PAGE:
RFID Definition  

So how does RFID work? Radiofrequency identification (RFID) is one of the older wireless machine communication standards still used today. Why hasn’t it been replaced by something newer, higher-tech? There is a very good reason: RFID is still the most efficient and cost-effective technology for short-range wireless tracking.

This article explores how RFID works, why it’s the best solution for many different business needs, and how it is used day-to-day in different industries.

What is RFID and How Does RFID Work


Essential Parts of an RFID Tracking System 

RFID tracking systems are robust and adaptable technologies, capable of being tailored to a wide range of industry use cases, storage requirements, and operating environments. All of that adaptability is built on only a few core components. If you understand how they work and interconnect, you can select the product that fits your organization’s needs the closest. 

The key components of modern RFID tracking systems include RFID tags, storage cabinets, readers and access terminals, and management software. 


RFID Tags—Active vs Passive RFID        

RFID tags are essential components in modern tracking and asset management systems. These tags are available in three main types: passive tags that operate without power, active tags powered by batteries, and semi-passive tags that combine features of both. There are several types of RFID tags.

Passive RFID

These tags don't have their power source. They function by bouncing back a signal from a nearby scanner with identification data. Because they’re unpowered, passive RFID tags can be manufactured quite small, often to the size of a small coin or pen cap.

Active RFID 

Unlike passive tags, active RFID tags have a battery to power a stronger signal. This gives them a much larger range for tracking purposes, making them suitable for monitoring high-value items over greater distances. They are larger compared to passive tags due to their onboard battery. 

Semi-passive RFID 

Semi-passive RFID tags have an integrated circuit, an antenna, and a battery, much like an active tag. But they lack a transmitter to “push” their signal at greater range. Semi-passive RFID technology is ideally suited for scenarios where advanced capabilities such as environmental monitoring are beneficial, provided the tags remain within the reader's vicinity or can be scanned consistently. 

Storage cabinets   

RFID tags are widely used to track business assets like key rings, mobile electronic devices, and security equipment, all requiring secure storage when not in use. Modern RFID systems incorporate storage cabinets to secure these assets and provide charging and fault monitoring capabilities. These cabinets are modular, so you can customize them to fit different storage needs and facilities.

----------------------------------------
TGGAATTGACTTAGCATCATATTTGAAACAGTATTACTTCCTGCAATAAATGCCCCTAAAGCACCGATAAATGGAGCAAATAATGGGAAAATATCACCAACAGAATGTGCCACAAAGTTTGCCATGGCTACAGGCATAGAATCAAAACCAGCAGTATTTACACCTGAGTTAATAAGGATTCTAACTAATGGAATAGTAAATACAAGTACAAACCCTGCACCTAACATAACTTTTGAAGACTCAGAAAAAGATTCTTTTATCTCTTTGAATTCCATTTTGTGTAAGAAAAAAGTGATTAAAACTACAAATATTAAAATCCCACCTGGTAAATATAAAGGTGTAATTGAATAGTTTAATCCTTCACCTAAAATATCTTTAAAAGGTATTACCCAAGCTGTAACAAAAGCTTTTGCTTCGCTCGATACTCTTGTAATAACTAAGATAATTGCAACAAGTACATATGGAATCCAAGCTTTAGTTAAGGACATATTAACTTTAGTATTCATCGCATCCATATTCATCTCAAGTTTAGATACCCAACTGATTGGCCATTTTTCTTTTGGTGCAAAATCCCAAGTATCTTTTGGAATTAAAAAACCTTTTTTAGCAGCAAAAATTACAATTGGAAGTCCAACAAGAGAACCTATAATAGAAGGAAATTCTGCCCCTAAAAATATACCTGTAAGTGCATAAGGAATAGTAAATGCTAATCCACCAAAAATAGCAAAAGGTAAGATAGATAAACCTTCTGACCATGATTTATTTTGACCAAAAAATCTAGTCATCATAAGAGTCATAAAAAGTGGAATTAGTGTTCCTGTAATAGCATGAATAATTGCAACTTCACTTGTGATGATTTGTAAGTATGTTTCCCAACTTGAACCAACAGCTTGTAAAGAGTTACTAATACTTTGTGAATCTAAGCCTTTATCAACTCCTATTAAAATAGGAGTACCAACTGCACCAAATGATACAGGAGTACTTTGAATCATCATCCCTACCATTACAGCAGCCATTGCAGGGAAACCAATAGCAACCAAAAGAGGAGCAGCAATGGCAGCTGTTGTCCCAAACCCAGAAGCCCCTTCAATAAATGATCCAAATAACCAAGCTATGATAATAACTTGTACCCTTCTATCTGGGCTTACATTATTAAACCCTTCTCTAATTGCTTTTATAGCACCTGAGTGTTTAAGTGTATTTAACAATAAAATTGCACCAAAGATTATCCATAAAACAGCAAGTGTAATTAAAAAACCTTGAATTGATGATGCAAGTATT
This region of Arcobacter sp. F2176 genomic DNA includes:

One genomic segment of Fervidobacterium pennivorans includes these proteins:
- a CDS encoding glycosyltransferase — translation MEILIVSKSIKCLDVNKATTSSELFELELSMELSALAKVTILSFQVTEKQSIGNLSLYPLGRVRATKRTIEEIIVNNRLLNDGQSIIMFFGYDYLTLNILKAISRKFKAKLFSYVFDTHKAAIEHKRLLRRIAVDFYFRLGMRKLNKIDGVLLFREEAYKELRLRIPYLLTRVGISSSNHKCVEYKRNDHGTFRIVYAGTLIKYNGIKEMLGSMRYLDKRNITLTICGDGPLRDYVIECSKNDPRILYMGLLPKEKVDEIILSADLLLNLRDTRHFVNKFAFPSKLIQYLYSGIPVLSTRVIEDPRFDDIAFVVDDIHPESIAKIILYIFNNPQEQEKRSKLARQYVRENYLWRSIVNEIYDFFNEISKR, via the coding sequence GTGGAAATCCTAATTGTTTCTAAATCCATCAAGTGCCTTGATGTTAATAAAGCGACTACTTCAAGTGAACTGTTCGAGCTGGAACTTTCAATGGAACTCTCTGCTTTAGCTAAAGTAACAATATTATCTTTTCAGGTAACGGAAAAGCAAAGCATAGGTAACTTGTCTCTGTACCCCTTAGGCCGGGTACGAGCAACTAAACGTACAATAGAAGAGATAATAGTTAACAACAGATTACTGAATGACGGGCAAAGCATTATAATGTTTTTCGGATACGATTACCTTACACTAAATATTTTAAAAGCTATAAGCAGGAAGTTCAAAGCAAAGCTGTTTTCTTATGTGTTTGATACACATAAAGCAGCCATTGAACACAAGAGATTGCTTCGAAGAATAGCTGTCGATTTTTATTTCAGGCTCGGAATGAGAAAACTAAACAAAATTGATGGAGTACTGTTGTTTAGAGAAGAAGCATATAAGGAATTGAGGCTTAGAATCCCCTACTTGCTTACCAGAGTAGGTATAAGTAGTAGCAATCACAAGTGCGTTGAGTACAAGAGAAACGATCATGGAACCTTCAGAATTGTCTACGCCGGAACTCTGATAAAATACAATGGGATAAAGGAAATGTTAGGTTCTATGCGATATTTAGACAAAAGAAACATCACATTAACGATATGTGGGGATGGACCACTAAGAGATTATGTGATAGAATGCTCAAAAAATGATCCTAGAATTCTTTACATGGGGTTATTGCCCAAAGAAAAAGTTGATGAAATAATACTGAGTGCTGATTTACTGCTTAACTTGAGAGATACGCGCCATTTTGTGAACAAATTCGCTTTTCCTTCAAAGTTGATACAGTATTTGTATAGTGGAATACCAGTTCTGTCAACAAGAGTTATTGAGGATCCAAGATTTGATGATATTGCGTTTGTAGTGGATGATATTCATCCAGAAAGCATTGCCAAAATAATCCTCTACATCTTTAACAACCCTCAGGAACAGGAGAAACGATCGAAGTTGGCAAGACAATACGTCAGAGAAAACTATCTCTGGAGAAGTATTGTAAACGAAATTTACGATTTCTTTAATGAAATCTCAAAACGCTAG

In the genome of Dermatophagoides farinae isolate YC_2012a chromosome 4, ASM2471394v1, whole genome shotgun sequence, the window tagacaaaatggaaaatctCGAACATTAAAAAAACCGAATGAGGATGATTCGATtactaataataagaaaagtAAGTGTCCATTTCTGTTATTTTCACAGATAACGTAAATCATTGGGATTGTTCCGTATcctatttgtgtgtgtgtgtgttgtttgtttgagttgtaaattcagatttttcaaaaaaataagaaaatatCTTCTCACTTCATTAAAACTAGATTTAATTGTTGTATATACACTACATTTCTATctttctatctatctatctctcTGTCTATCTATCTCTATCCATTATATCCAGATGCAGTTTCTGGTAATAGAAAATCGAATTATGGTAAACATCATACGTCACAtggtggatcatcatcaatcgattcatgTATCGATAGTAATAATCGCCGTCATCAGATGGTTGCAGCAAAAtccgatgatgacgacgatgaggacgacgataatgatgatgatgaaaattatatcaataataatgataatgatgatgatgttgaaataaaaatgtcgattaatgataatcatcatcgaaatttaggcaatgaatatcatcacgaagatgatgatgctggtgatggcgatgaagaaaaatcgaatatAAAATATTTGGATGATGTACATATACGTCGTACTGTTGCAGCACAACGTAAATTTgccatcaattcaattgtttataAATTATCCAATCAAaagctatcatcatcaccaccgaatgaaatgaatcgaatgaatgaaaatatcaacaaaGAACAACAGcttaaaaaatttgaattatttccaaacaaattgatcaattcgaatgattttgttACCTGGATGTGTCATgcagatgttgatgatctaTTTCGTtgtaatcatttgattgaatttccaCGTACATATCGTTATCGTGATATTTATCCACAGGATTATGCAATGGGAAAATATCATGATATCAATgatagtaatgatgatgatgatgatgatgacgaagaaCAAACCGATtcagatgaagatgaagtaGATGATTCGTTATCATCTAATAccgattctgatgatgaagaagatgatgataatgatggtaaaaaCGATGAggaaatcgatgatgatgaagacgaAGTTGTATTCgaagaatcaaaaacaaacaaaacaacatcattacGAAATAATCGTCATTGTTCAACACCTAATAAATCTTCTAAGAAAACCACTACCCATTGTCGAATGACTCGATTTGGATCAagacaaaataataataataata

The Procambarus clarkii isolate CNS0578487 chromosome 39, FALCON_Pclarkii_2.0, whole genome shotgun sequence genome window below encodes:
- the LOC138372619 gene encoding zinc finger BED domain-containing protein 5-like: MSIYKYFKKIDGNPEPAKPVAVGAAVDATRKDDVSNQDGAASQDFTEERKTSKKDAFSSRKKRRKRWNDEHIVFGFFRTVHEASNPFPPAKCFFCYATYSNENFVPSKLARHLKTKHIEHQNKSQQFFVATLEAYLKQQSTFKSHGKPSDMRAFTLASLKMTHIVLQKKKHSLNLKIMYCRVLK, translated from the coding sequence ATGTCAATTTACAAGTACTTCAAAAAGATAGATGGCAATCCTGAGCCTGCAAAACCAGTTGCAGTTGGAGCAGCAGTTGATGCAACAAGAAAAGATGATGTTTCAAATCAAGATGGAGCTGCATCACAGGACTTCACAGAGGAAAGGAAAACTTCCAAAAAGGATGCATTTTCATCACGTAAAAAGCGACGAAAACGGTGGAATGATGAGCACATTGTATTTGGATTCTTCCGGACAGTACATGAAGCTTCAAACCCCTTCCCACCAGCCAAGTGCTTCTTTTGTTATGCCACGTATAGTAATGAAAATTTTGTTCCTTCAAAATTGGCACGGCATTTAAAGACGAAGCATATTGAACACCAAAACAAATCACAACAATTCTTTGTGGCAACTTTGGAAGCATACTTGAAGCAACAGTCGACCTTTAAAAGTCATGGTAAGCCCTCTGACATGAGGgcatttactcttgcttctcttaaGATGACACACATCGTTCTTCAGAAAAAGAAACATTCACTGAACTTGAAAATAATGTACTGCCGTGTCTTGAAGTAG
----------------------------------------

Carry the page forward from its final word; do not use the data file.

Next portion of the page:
RFID readers convert signals from tracking tags into actionable data for computer systems. For most asset tracking, readers are mounted on storage cabinets to manage asset transactions. Real-Time Location Services (RTLS) tracking systems use readers distributed throughout a facility to pinpoint asset locations in real-time, as their name suggests. These must rely on active RFID tags for extended range. 




Access terminals            

Smart access terminals are the main interface between staff and an RFID system. They allow users to authenticate themselves when checking out or returning assets. These terminals support various access control methods, including RFID tokens, PIN codes for less secure areas, or biometric verification such as fingerprint, iris, or facial recognition. 

Some terminals use touchscreens to facilitate workflow tracking. For instance, during asset transactions, administrators can make the touchscreen prompt users with checklists they need to complete about their transaction request and job for added accountability. You can require them to log fault codes or maintenance issues on asset return. 

Management software           

Sensor, cabinet, and access terminal data feed into an RFID system’s software dashboard, granting system administrators real-time insights into the whereabouts of RFID-tagged equipment, keys, and vehicles. This allows managers to receive instant notifications for overdue asset returns or sensitive assets moving through exits monitored by the RTLS system. Additionally, the dashboard offers reporting tools that provide detailed tracking histories, aiding managers in uncovering meaningful trends that may otherwise go unnoticed. 


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Business Benefits of RFID Tracking 

RFID tracking systems significantly boost operating efficiency through automation and tighter process control. In most organizations, this leads quickly to reduced labor costs. Then, down the road, as additional collected data reveals better details about asset utilization, most organizations can “right-size” their equipment inventories. 

By automatically logging details on asset use, operations become smoother, and recovering missing assets becomes easier. It also simplifies the management of equipment, fleet, and personnel by automatically generating transaction logs and reports.